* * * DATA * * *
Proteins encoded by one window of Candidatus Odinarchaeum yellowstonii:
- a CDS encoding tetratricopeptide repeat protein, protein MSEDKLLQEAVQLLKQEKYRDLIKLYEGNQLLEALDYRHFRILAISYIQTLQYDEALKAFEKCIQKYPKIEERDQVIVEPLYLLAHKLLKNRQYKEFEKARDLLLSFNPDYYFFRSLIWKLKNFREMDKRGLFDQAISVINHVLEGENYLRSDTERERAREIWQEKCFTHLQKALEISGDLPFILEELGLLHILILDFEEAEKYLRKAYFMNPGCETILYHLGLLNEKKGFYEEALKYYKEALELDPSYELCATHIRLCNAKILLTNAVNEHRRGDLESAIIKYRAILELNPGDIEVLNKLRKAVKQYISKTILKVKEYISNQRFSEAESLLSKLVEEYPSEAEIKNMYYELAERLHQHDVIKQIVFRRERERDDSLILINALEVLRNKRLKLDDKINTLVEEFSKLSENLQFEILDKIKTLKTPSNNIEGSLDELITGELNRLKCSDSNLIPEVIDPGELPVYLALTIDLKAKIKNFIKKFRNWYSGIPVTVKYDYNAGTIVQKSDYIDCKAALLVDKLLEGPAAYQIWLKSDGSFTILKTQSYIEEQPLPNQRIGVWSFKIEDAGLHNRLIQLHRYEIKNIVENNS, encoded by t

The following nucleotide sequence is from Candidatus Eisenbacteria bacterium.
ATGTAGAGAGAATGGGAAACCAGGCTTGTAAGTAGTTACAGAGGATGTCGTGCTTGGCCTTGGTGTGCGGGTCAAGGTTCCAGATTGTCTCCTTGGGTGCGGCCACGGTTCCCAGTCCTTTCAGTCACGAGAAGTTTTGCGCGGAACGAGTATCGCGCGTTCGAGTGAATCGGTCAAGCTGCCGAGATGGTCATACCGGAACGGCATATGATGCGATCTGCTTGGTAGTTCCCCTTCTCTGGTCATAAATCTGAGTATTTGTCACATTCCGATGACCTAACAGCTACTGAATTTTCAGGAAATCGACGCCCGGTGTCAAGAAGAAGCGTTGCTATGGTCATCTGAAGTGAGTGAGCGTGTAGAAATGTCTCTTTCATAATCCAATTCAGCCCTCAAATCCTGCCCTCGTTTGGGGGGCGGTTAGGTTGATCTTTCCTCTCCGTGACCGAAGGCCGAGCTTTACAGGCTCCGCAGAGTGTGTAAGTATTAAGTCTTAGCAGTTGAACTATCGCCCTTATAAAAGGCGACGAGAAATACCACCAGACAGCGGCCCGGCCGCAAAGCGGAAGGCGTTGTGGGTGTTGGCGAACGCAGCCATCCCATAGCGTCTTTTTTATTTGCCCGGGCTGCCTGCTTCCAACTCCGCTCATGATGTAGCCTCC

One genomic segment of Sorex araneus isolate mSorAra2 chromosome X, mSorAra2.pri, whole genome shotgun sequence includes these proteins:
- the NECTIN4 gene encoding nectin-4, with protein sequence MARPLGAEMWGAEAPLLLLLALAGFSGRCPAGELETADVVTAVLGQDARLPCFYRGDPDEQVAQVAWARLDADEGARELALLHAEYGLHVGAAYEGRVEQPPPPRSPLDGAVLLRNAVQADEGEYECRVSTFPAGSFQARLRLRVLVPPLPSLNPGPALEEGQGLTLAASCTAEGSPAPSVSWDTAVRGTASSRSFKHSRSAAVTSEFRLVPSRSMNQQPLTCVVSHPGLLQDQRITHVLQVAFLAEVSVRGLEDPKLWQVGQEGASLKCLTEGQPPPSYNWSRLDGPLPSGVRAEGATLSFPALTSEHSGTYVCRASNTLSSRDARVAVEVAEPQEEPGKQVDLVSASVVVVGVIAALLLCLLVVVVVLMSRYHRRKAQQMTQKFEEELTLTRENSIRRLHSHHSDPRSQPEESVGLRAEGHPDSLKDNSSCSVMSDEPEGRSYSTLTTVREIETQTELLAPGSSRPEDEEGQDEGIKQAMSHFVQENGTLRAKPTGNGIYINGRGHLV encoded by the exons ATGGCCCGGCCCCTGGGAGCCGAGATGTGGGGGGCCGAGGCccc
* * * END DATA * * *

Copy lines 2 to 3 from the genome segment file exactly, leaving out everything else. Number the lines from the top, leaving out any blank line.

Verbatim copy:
- a CDS encoding tetratricopeptide repeat protein, protein MSEDKLLQEAVQLLKQEKYRDLIKLYEGNQLLEALDYRHFRILAISYIQTLQYDEALKAFEKCIQKYPKIEERDQVIVEPLYLLAHKLLKNRQYKEFEKARDLLLSFNPDYYFFRSLIWKLKNFREMDKRGLFDQAISVINHVLEGENYLRSDTERERAREIWQEKCFTHLQKALEISGDLPFILEELGLLHILILDFEEAEKYLRKAYFMNPGCETILYHLGLLNEKKGFYEEALKYYKEALELDPSYELCATHIRLCNAKILLTNAVNEHRRGDLESAIIKYRAILELNPGDIEVLNKLRKAVKQYISKTILKVKEYISNQRFSEAESLLSKLVEEYPSEAEIKNMYYELAERLHQHDVIKQIVFRRERERDDSLILINALEVLRNKRLKLDDKINTLVEEFSKLSENLQFEILDKIKTLKTPSNNIEGSLDELITGELNRLKCSDSNLIPEVIDPGELPVYLALTIDLKAKIKNFIKKFRNWYSGIPVTVKYDYNAGTIVQKSDYIDCKAALLVDKLLEGPAAYQIWLKSDGSFTILKTQSYIEEQPLPNQRIGVWSFKIEDAGLHNRLIQLHRYEIKNIVENNS, encoded by t

The following nucleotide sequence is from Candidatus Eisenbacteria bacterium.